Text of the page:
Or take the case of activist Teesta Setalvad. This is what the book tells us about the communal riots of 2002 - "In 2002 there was a wave of communal violence in the form of anti-Muslim riots in Gujarat." Now let's look at what happened - on the morning of Feb 27th, 2002, a train with mostly Hindu pilgrims was stopped outside the station of Godhra (a suburb of Ahmedabad) where a mob of upto two-thousand Muslims had collected, its compartments locked, flammable liquids were poured inside by the mob, and set alight. 59 Hindus, including men, women, and children, were burnt alive in that fire. This was the trigger for communal violence that rocked the state, and in which 790 Muslims and 254 Hindus were killed.

An investigation revealed that Teesta had taken money meant for the victims of this communal violence in Gujarat and spent it on such things as "hair styling expenses ... during her trips to Rome and Pakistan" as well as on "purely personal items such as ear buds, wet wipes, nail clippers, ladies personal items, several books including romantic novels like Mills and Boon and thrillers like Total Control, Blackberry phone..." (link). In 2014, Teesta Setalvad tweeted an image (link) where a portrait of Hindu Goddess Kali had been In the picture, Kali's face had been morphed into a terrorist's and "another ISIS terrorist is depicted with the sudarshan chakra(the weapon used by the Hindu god Vishnu)." That such a person is seen as a role model by the author raises disturbing questions. That the book does not include any of these details about Teesta also says something.
Tweet by Teesta Setalvad [image courtesy: News18]
Curious indeed is the exclusion of some notable warrior queens like Ahalya Bai Holkar, perhaps the greatest ruler - man or woman - in the last three hundred years. Her achievements as the ruler of the Maratha Malwa kingdom for three decades range from developing Indore into a beautiful city to rebuilding scores of temples destroyed during Islamic invasions, to building roads, gardens, encouraging the arts, and bringing peace and prosperity to the region. Or Kittur Chennamma, the Rani of Kittur. Or the incredible Rani Abbakka, the queen of Ullal, who repulsed several attacks by the Portugese over a period of four decades! Reading about Rani Abbakka would fill the heart of any young girl with both pride and courage. Yet none of these queens are included in the book. Included are Chand Bibi and Razia Sultan. Razia Sultan ruled Delhi for a little over four years, and who still found time as queen to destroy Hindu temples in the holy city of Varanasi and build a mosque on the ruins of the Viswanath temple there. This information is not included in the chapter on Razia Sultan. Once again, one wonders why.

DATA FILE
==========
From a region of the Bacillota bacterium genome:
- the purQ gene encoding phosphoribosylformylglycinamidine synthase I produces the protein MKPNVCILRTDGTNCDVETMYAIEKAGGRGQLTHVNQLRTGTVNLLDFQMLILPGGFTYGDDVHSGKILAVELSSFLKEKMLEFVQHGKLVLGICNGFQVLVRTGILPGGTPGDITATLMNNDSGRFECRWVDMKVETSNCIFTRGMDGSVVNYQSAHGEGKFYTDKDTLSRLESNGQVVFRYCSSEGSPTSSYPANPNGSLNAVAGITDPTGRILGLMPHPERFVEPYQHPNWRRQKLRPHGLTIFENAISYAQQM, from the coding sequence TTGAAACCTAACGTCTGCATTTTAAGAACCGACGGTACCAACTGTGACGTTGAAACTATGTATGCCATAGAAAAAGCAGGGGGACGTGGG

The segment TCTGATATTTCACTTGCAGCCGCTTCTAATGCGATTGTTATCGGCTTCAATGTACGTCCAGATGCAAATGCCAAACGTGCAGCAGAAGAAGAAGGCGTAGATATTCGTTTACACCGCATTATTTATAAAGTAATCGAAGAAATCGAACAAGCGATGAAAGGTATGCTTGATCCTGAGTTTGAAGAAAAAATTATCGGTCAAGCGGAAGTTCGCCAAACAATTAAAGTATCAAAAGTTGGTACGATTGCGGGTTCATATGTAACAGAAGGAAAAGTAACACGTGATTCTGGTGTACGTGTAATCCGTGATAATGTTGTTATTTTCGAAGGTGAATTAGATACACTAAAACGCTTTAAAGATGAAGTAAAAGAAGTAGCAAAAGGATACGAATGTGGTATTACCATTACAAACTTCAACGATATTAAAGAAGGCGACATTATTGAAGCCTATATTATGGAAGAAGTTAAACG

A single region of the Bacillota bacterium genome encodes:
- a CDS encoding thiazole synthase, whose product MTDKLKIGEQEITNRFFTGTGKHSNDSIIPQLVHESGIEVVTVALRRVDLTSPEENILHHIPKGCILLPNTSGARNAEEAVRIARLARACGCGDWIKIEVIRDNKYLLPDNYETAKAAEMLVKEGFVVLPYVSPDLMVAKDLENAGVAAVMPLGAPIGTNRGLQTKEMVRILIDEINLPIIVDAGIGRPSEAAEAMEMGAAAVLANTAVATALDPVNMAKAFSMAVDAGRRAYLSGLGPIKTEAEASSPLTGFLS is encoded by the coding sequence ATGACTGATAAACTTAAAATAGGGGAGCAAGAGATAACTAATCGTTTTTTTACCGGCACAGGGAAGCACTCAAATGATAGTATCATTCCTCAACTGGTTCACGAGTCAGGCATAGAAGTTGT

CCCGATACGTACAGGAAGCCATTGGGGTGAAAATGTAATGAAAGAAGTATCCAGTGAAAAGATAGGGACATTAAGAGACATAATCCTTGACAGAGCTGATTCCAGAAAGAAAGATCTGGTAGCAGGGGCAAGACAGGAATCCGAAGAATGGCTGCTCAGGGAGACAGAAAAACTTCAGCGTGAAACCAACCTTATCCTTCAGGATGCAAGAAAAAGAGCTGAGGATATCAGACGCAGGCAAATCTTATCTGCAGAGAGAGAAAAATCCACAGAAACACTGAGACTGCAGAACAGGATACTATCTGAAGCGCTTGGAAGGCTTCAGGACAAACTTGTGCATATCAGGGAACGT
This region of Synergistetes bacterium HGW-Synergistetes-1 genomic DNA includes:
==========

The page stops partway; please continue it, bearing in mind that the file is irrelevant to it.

All these omissions and commissions raise questions. Questions about the author's ideology and agenda. Questions about the author's grasp of facts. Questions about the narrative that is sought to be built. Questions about the rigor of the editorial process that neither asked questions nor insisted on answers. Questions that perhaps answer themselves. Or not. Perhaps there exists a parallel universe in which facts don't matter, where questionable people with questionable ethics are deemed role models, and where toxic agendas are the only noble pursuit. Perhaps this book was written in such a parallel universe.

Disclosure: this review is based on a complimentary audio-version of the book I received.
This review first appeared in MyNation on March 27th, 2019.

© 2019, Abhinav Agarwal (अभिनव अग्रवाल). All rights reserved.